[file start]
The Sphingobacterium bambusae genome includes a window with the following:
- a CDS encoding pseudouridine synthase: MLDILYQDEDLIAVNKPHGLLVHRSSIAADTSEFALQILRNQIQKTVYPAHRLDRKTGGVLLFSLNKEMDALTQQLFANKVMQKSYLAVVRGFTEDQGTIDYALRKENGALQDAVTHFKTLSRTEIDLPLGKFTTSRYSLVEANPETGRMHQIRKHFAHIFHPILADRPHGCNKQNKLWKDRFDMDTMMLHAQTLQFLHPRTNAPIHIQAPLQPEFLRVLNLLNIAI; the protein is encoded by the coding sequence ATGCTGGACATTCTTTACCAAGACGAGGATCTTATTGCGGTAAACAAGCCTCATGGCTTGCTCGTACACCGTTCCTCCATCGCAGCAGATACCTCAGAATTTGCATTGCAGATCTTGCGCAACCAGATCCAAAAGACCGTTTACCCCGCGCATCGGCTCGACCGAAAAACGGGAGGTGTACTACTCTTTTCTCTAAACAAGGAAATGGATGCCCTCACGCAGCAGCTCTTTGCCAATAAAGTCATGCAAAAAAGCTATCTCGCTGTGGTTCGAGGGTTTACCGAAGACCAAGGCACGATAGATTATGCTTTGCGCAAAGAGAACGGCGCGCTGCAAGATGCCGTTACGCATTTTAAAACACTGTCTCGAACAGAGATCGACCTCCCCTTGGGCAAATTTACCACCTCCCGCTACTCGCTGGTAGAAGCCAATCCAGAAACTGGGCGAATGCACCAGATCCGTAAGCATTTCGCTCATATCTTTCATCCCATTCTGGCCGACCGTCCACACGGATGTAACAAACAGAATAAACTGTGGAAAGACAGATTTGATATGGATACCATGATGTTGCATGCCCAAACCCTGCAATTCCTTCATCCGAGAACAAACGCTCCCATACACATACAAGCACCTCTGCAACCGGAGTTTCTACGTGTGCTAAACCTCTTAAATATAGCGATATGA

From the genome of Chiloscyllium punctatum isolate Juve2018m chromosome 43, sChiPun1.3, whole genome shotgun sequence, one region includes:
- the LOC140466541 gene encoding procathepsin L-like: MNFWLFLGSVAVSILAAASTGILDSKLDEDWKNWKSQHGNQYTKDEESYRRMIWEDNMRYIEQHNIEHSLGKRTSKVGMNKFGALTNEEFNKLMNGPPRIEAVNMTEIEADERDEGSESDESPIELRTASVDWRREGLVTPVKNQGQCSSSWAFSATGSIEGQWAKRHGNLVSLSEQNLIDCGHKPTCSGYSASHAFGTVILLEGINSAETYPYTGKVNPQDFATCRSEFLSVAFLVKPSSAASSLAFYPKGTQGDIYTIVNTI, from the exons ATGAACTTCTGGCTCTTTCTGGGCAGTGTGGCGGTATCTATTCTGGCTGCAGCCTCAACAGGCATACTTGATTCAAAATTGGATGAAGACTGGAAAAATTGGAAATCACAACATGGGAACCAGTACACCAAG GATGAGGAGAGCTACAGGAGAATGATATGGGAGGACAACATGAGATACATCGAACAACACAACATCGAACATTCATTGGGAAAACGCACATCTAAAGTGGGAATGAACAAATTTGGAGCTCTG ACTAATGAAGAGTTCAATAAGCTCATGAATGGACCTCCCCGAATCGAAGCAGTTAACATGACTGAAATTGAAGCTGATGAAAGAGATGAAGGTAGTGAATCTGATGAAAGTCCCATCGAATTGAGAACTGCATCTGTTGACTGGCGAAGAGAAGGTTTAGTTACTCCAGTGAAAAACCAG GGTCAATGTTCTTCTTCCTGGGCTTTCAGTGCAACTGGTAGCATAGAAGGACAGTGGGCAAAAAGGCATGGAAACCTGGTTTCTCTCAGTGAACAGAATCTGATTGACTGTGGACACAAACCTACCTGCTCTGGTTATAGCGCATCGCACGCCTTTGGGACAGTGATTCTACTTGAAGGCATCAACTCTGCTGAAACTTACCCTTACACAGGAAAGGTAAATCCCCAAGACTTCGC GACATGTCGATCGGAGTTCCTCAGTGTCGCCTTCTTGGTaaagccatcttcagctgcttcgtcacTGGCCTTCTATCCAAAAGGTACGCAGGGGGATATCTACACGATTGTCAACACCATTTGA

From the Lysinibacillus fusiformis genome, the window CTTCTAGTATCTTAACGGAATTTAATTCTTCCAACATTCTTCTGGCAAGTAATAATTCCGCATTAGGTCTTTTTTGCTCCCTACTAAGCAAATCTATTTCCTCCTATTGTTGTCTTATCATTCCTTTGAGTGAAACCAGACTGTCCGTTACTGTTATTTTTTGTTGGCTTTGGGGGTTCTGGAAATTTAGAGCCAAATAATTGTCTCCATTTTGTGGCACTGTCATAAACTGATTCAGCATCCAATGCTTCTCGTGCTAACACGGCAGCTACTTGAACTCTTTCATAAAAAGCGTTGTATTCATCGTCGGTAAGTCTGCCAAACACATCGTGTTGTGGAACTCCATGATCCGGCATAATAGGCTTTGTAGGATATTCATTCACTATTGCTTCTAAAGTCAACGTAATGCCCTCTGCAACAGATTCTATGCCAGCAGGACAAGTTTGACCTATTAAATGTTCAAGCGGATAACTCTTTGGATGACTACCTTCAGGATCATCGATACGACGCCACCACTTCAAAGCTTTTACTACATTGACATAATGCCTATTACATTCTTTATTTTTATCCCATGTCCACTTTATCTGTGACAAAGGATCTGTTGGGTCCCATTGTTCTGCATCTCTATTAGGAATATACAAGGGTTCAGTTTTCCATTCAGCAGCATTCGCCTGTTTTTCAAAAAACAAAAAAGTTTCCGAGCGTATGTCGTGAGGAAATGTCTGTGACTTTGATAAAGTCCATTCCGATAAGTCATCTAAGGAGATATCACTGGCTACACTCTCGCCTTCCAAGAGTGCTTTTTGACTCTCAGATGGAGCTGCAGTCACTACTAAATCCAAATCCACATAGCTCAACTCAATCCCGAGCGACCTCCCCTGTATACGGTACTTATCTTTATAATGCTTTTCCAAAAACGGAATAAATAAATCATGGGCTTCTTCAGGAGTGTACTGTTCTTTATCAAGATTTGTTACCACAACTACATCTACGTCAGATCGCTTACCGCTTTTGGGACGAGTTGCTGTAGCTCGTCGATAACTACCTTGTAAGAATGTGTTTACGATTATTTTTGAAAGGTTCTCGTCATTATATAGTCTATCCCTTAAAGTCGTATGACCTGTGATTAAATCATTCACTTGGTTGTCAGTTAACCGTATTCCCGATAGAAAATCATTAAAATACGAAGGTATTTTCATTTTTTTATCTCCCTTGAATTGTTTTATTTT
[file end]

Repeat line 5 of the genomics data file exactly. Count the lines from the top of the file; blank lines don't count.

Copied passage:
From the Lysinibacillus fusiformis genome, the window CTTCTAGTATCTTAACGGAATTTAATTCTTCCAACATTCTTCTGGCAAGTAATAATTCCGCATTAGGTCTTTTTTGCTCCCTACTAAGCAAATCTATTTCCTCCTATTGTTGTCTTATCATTCCTTTGAGTGAAACCAGACTGTCCGTTACTGTTATTTTTTGTTGGCTTTGGGGGTTCTGGAAATTTAGAGCCAAATAATTGTCTCCATTTTGTGGCACTGTCATAAACTGATTCAGCATCCAATGCTTCTCGTGCTAACACGGCAGCTACTTGAACTCTTTCATAAAAAGCGTTGTATTCATCGTCGGTAAGTCTGCCAAACACATCGTGTTGTGGAACTCCATGATCCGGCATAATAGGCTTTGTAGGATATTCATTCACTATTGCTTCTAAAGTCAACGTAATGCCCTCTGCAACAGATTCTATGCCAGCAGGACAAGTTTGACCTATTAAATGTTCAAGCGGATAACTCTTTGGATGACTACCTTCAGGATCATCGATACGACGCCACCACTTCAAAGCTTTTACTACATTGACATAATGCCTATTACATTCTTTATTTTTATCCCATGTCCACTTTATCTGTGACAAAGGATCTGTTGGGTCCCATTGTTCTGCATCTCTATTAGGAATATACAAGGGTTCAGTTTTCCATTCAGCAGCATTCGCCTGTTTTTCAAAAAACAAAAAAGTTTCCGAGCGTATGTCGTGAGGAAATGTCTGTGACTTTGATAAAGTCCATTCCGATAAGTCATCTAAGGAGATATCACTGGCTACACTCTCGCCTTCCAAGAGTGCTTTTTGACTCTCAGATGGAGCTGCAGTCACTACTAAATCCAAATCCACATAGCTCAACTCAATCCCGAGCGACCTCCCCTGTATACGGTACTTATCTTTATAATGCTTTTCCAAAAACGGAATAAATAAATCATGGGCTTCTTCAGGAGTGTACTGTTCTTTATCAAGATTTGTTACCACAACTACATCTACGTCAGATCGCTTACCGCTTTTGGGACGAGTTGCTGTAGCTCGTCGATAACTACCTTGTAAGAATGTGTTTACGATTATTTTTGAAAGGTTCTCGTCATTATATAGTCTATCCCTTAAAGTCGTATGACCTGTGATTAAATCATTCACTTGGTTGTCAGTTAACCGTATTCCCGATAGAAAATCATTAAAATACGAAGGTATTTTCATTTTTTTATCTCCCTTGAATTGTTTTATTTT